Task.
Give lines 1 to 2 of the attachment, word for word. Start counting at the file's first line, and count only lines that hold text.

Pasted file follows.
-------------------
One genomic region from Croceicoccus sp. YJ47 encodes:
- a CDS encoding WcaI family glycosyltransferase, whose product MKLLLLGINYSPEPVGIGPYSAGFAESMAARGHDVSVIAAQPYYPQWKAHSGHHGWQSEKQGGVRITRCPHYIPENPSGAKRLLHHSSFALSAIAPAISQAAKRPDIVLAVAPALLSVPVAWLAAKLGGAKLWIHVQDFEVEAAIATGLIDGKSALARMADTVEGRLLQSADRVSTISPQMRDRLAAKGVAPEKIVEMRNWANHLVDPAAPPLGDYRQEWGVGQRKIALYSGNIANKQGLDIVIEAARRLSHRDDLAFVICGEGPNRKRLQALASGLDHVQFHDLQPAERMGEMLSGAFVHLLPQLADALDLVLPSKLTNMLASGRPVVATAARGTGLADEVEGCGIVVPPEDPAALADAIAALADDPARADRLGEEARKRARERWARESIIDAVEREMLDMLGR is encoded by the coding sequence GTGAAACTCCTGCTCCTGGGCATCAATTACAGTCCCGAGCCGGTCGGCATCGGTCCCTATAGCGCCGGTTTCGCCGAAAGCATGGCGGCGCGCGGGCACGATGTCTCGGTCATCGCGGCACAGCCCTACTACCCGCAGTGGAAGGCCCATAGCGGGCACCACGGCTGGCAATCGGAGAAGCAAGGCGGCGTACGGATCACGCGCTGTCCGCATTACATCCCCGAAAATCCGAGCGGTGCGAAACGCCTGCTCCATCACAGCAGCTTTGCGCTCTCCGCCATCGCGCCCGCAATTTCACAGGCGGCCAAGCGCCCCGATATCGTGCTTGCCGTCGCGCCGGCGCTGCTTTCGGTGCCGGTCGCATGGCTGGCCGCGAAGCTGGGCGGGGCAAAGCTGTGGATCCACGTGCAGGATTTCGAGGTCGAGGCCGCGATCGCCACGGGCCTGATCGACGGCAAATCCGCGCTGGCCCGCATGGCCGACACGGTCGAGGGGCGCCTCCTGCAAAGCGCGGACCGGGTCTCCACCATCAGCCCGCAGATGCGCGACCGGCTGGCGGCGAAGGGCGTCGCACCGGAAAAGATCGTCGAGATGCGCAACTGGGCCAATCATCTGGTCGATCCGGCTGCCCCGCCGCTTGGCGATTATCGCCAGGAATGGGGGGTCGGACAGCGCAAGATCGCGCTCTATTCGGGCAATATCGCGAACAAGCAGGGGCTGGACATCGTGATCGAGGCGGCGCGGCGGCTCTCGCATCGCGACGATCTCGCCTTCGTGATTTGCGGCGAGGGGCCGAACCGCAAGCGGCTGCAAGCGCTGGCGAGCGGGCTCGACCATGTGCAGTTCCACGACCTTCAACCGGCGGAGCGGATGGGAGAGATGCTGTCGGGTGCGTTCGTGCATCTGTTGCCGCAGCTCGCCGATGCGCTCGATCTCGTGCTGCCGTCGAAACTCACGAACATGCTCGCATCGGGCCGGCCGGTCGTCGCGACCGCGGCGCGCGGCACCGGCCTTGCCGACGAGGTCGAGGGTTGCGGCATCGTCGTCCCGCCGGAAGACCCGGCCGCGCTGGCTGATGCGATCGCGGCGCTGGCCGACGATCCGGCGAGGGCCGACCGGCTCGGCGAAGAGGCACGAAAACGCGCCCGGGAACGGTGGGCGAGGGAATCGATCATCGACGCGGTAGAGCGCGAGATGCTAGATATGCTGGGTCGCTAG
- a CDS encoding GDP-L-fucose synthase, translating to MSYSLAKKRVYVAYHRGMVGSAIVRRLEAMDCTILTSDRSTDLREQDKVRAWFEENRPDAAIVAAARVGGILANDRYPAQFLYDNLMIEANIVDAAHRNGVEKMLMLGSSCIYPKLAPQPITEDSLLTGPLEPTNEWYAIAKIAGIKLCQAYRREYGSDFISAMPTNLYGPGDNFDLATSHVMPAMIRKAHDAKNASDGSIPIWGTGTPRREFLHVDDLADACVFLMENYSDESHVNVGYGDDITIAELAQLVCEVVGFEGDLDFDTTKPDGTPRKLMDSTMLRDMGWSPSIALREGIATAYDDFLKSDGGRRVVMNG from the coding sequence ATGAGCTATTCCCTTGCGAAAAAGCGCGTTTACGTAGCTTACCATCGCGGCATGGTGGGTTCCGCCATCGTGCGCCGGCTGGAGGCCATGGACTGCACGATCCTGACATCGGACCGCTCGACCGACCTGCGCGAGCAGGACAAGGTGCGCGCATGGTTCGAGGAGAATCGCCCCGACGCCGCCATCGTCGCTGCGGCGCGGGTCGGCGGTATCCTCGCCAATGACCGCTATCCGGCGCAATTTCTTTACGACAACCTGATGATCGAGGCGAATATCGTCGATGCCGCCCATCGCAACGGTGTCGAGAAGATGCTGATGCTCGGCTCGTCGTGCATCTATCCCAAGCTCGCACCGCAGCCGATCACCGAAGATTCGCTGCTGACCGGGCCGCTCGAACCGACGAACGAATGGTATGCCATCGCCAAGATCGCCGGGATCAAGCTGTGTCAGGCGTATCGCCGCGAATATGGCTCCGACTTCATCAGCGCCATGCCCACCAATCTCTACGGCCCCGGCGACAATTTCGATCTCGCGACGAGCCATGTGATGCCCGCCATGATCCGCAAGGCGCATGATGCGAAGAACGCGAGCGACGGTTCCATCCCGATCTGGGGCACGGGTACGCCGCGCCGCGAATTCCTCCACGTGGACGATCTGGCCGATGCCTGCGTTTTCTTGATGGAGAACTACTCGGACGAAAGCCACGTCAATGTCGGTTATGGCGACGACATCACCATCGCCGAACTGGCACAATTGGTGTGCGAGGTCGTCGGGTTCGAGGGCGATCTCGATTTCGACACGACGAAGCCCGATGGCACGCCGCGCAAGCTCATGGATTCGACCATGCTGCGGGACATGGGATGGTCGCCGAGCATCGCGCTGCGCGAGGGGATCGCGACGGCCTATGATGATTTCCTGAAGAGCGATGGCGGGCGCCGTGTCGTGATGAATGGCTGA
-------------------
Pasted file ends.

One genomic region from Croceicoccus sp. YJ47 encodes:
- a CDS encoding WcaI family glycosyltransferase, whose product MKLLLLGINYSPEPVGIGPYSAGFAESMAARGHDVSVIAAQPYYPQWKAHSGHHGWQSEKQGGVRITRCPHYIPENPSGAKRLLHHSSFALSAIAPAISQAAKRPDIVLAVAPALLSVPVAWLAAKLGGAKLWIHVQDFEVEAAIATGLIDGKSALARMADTVEGRLLQSADRVSTISPQMRDRLAAKGVAPEKIVEMRNWANHLVDPAAPPLGDYRQEWGVGQRKIALYSGNIANKQGLDIVIEAARRLSHRDDLAFVICGEGPNRKRLQALASGLDHVQFHDLQPAERMGEMLSGAFVHLLPQLADALDLVLPSKLTNMLASGRPVVATAARGTGLADEVEGCGIVVPPEDPAALADAIAALADDPARADRLGEEARKRARERWARESIIDAVEREMLDMLGR is encoded by the coding sequence GTGAAACTCCTGCTCCTGGGCATCAATTACAGTCCCGAGCCGGTCGGCATCGGTCCCTATAGCGCCGGTTTCGCCGAAAGCATGGCGGCGCGCGGGCACGATGTCTCGGTCATCGCGGCACAGCCCTACTACCCGCAGTGGAAGGCCCATAGCGGGCACCACGGCTGGCAATCGGAGAAGCAAGGCGGCGTACGGATCACGCGCTGTCCGCATTACATCCCCGAAAATCCGAGCGGTGCGAAACGCCTGCTCCATCACAGCAGCTTTGCGCTCTCCGCCATCGCGCCCGCAATTTCACAGGCGGCCAAGCGCCCCGATATCGTGCTTGCCGTCGCGCCGGCGCTGCTTTCGGTGCCGGTCGCATGGCTGGCCGCGAAGCTGGGCGGGGCAAAGCTGTGGATCCACGTGCAGGATTTCGAGGTCGAGGCCGCGATCGCCACGGGCCTGATCGACGGCAAATCCGCGCTGGCCCGCATGGCCGACACGGTCGAGGGGCGCCTCCTGCAAAGCGCGGACCGGGTCTCCACCATCAGCCCGCAGATGCGCGACCGGCTGGCGGCGAAGGGCGTCGCACCGGAAAAGATCGTCGAGATGCGCAACTGGGCCAATCATCTGGTCGATCCGGCTGCCCCGCCGCTTGGCGATTATCGCCAGGAATGGGGGGTCGGACAGCGCAAGATCGCGCTCTATTCGGGCAATATCGCGAACAAGCAGGGGCTGGACATCGTGATCGAGGCGGCGCGGCGGCTCTCGCATCGCGACGATCTCGCCTTCGTGATTTGCGGCGAGGGGCCGAACCGCAAGCGGCTGCAAGCGCTGGCGAGCGGGCTCGACCATGTGCAGTTCCACGACCTTCAACCGGCGGAGCGGATGGGAGAGATGCTGTCGGGTGCGTTCGTGCATCTGTTGCCGCAGCTCGCCGATGCGCTCGATCTCGTGCTGCCGTCGAAACTCACGAACATGCTCGCATCGGGCCGGCCGGTCGTCGCGACCGCGGCGCGCGGCACCGGCCTTGCCGACGAGGTCGAGGGTTGCGGCATCGTCGTCCCGCCGGAAGACCCGGCCGCGCTGGCTGATGCGATCGCGGCGCTGGCCGACGATCCGGCGAGGGCCGACCGGCTCGGCGAAGAGGCACGAAAACGCGCCCGGGAACGGTGGGCGAGGGAATCGATCATCGACGCGGTAGAGCGCGAGATGCTAGATATGCTGGGTCGCTAG